Karnataka: Experts decry ‘unscientific’ Manusmriti, Pancha Bhuta proposals for NEP

It follows the recent dropping of "misinformation" by the state government after controversial changes made by the textbook review committee.  

BySaurav Kumar

Published Jul 12, 2022 | 12:20 PMUpdatedJul 25, 2022 | 2:14 PM

One of the claims in the paper said animal based foods are responsible for hormonal imbalance, regular consumption of egg and meat lead to lifestyle diseases. (Creative Commons)

The recent revelation of Karnataka’s proposal papers on the National Education Policy (NEP) 2020 has elicited outrage from the state intelligentsia.

The inclusion of Vedic mathematics, economics (Arthashastra), and biology (Pancha Bhoota) are a few of the suggestions proposed through the papers.

It follows the recent dropping of “misinformation” by the state government after controversial changes made by the textbook review committee.

Educationist Niranjanaradhya has openly urged experts of different fields to engage in a discussion to end unscientific imposition.

He told South First, “The present set of papers as a form of suggestion for the NEP is highly questionable because it lacks evidence of universal acceptance.”

He added: “The silence of experts across the state and country over irrational controversial claims through the NEP position papers is most shocking. Scientists, astronomers, mathematicians, and historians must speak out against irrational claims.”

The educationist also slammed the need to discuss Manusmriti in the guise of NEP proposals.

He was the chairperson of one of the position papers, titled Emerging Trends of Community Participation.

Noted literary scholar and Sahitya Academy Award winner G Ramakrishna also lamented the state’s NEP proposals.

He told South First, “To forcibly impose anti-science, irrational, and evidenceless propaganda through textbooks has remained a long-term agenda of the right-wing ecosystem. It is reflected in the proposal papers.”

The Karnataka government in October last year constituted a task force headed by former IAS officer Madan Gopal to implement the NEP.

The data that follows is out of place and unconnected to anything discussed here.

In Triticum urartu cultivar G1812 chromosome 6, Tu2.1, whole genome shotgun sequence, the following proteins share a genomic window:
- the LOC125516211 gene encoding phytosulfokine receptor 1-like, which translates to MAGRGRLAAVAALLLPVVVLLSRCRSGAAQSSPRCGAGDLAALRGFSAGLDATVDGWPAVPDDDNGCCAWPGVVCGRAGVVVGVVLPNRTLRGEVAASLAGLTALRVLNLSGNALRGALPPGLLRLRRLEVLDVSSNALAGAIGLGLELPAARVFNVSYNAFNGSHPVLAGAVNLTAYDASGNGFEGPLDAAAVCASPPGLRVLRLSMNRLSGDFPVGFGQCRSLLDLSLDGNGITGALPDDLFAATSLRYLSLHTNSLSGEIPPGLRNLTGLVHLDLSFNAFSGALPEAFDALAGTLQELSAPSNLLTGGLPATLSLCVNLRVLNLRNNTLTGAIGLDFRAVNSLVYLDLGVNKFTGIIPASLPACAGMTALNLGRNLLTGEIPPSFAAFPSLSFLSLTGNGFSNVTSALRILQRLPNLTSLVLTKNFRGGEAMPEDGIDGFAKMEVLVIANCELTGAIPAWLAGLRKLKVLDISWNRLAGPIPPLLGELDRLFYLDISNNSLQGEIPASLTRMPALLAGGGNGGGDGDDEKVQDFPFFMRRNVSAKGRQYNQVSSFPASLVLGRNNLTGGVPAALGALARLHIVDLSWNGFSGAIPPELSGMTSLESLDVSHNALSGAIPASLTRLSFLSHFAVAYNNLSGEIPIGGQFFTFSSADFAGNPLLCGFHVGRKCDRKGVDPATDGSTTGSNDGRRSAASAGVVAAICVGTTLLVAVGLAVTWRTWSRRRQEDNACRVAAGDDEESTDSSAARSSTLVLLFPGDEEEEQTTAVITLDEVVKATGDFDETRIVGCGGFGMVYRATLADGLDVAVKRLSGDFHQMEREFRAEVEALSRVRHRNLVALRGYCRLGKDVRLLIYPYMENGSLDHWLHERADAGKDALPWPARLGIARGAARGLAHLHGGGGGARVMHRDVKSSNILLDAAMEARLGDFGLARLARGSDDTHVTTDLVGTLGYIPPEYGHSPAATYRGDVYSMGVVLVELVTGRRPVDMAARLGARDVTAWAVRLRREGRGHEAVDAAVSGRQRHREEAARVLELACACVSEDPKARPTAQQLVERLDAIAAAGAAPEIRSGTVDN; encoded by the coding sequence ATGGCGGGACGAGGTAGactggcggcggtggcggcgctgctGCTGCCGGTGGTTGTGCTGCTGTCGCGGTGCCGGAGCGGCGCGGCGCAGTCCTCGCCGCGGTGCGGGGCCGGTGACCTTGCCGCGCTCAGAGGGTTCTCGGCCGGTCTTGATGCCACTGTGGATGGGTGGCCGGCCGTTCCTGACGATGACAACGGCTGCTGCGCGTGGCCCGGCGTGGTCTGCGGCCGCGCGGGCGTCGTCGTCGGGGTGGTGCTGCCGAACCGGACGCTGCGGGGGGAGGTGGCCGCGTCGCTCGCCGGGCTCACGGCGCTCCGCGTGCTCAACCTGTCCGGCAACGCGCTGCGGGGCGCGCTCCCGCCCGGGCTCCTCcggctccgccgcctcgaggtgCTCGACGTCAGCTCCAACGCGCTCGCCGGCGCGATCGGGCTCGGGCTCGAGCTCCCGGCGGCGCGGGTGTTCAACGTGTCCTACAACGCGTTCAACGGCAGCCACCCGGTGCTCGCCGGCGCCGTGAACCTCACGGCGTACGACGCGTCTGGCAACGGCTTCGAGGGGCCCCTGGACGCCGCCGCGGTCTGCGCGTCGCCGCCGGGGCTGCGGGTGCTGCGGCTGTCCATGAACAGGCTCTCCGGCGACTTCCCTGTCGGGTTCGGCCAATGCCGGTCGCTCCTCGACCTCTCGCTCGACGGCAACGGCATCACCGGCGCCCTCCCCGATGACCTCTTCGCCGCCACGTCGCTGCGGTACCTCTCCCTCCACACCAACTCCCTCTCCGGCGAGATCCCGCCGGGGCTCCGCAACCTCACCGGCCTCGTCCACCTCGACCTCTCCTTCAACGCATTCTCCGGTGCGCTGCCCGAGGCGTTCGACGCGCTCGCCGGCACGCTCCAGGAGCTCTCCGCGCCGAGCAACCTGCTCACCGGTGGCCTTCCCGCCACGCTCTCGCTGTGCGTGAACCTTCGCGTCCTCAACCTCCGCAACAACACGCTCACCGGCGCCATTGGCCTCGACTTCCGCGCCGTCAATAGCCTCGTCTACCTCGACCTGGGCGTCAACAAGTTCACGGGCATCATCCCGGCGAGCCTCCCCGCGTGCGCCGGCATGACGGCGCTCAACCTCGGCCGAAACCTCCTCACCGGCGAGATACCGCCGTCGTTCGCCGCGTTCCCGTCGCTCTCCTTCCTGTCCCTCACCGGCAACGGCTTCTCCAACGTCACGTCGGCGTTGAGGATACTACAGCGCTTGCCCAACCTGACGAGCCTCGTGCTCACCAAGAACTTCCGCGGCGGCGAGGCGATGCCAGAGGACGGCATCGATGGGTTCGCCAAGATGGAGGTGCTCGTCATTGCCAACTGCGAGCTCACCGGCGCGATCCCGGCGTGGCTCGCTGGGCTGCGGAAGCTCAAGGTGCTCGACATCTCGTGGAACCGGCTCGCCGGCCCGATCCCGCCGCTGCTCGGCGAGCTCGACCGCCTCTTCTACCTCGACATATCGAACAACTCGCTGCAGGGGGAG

A total of 26 committees were formed to prepare the position papers.

Countering allegations

Reacting to the ongoing debate over proposal papers, Madan Gopal told South First, “The papers that are out in the public domain are status papers, reflecting the state’s stand on different subjects.”

He explained, “We are questioning the origin of the theorem and not the content of it. Baudhāyana philosophy from India is the origin of the theory famously associated with Pythagoras. Likewise, smritis are the codification of the code of conduct. Manusmrti, being part of the dharma shastras, represents the way of life.”

He went on to add: “However, certain slokas of Manu are misinterpreted to claim that we propounded the caste system. The ideological projection of the past demeans the achievements of India.”

The former bureaucrat also claimed that NEP 2020 talks of an “Indic-centered approach”, and so do the status papers.

Controversial proposals

The most controversial of all proposals was dragging Smrti (Manusmrti) into unwarranted controversy.

The status papers said: “Even though Manusmṛti contains lofty ideals of public and societal good, it has become controversial to the extent that its very name solicits unwarranted bemoan from a section of our society.”

One of the suggestions of the paper claimed that the Pythagoras theorem and Sir Isaac Newton researching gravity because an apple gell on his head were fake.

The paragraph talked about “encouraging an attitude of questioning and not merely accepting whatever the textbooks say as infallible truth, with a clear foundation of how knowledge generation takes place and how fake news such as Pythagoras theorem, an apple falling on Newton’s head etc. are created and propagated.”

It may be noted that while many consider the Newton story apocryphal, a manuscript by William Stukeley on the scientist claims the incident to be actually true. A digital version of the manuscript has been made available by the UK’s Royal Society of Fellowship.

Meanwhile, another paragraph from the status papers suggested the trimming of sections on Greek mathematicians such as Pythagoras and Heron, and recommended the following of examples of Indian geometry.

The paper mentions that there is a need to shift and gaze from the Eurocentric history of science.